Comment on "A Quantile-Based g-Computation Approach to Addressing the Effects of Exposure Mixtures".

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Author: Chris Gennings
Date: Mar. 2021
From: Environmental Health Perspectives(Vol. 129, Issue 3)
Publisher: National Institute of Environmental Health Sciences
Document Type: Letter to the editor
Length: 2,037 words
Lexile Measure: 1350L

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Refers to https://doi.org/10.1289/EHP5838

In a recent paper, Keil et al. (2020) combined an analysis of mixtures of environmental chemicals with a causal inference technique. Following weighted quantile sum regression (WQSR) (Carrico et al. 2015; Curtin et al. 2019; Czarnota et al. 2015a, 2015b; Gennings et al. 2020; Tanner et al. 2019, 2020), they collapsed the environmental exposures to a weighted index. However, they mischaracterized WQSR in its intent of measuring a mixture effect and instead focused a comparison of the methods on a measure of overall effect and not on identifying chemicals of concern.

One strategy for evaluating environmental mixtures in observational studies is a focus on the concept of a mixture effect, where relevant environmental chemicals may be at exposures below an effect level but joint action of the components may produce significant effects (Silva et al. 2002). The joint action of the exposures is measured in WQSR with an empirically weighted index in the direction of the joint action, where components of concern are identified by nonnegligible weights. WQSR performs well in characterizing chemicals of concern under multiple environmentally relevant simulation studies (Bello 2014; Carrico 2015; Curtin et al. 2019; Hargarten and Wheeler 2020). In fact, we conducted simulation scenario 3 of Keil et al. (2020) where X1 was simulated to be associated with Y. WQSR had 100% sensitivity in all three sample size cases.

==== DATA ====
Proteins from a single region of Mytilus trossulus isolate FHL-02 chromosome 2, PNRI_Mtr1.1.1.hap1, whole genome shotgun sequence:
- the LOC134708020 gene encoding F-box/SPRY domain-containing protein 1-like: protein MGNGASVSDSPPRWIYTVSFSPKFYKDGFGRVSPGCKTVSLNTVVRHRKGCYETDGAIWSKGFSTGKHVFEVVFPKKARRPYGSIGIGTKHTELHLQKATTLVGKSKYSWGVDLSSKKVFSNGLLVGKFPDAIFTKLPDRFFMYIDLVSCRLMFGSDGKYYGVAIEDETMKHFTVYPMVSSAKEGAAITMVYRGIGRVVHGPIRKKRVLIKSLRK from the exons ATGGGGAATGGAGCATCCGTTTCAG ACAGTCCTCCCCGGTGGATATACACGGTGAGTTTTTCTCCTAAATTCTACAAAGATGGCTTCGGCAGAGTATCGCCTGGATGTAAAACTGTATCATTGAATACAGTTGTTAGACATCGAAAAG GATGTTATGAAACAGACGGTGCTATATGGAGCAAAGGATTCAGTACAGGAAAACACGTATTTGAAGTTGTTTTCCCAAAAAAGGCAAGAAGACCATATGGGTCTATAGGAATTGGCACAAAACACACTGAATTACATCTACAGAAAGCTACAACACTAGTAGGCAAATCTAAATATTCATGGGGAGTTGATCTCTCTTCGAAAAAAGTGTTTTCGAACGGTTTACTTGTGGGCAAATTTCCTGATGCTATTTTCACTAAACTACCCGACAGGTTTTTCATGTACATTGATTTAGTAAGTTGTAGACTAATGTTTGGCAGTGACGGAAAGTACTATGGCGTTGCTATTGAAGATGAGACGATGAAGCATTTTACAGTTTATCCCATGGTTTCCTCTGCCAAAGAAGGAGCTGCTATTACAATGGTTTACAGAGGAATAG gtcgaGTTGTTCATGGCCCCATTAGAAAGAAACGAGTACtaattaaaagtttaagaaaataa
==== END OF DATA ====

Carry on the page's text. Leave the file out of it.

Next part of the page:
In contrast, quantile g-computation defines the measure of the overall effect of the mixture as the sum of the corresponding regression coefficients, which permits a counteracting effect (i.e., positive and negative effects may zero out one another). This definition of an overall effect is contrary to the notion of "joint action" and is analogous to the logic of a drunk individual drinking coffee. The individual may be wide awake but certainly not the same as if they had not consumed either alcohol or coffee--which is what a claim of zero effect would mean. This stands in contrast to WQSR, which focuses on both a positive and negative direction sequentially (e.g., Gennings et al. 2013) and then may be combined in a final model to elucidate the response surface to improve the interpretability of the data through the two indices. This distinction has important biomedical implications given that modeling strategies should ideally be sensitive to the action of competing effects, as in WQSR. In the context of the method of Keil et al. (2020), these effects would be "canceled out."

Further, the simulation study by Keil et al. (2020) does not adequately evaluate the impact of highly correlated and environmentally relevant exposure scenarios, for example, as conducted by Curtin et al. (2019) for WQSR. In addition, their simulation framework incorrectly specifies the "truth" for WQSR (i.e., a method intended to estimate a mixture effect and not a counteracting effect). They constrained the WQSR model to be positive without also allowing the estimation in a negative direction (scenarios 2 and 5) and then characterized it as bias. Again, as per the coffee and alcohol analogy,...

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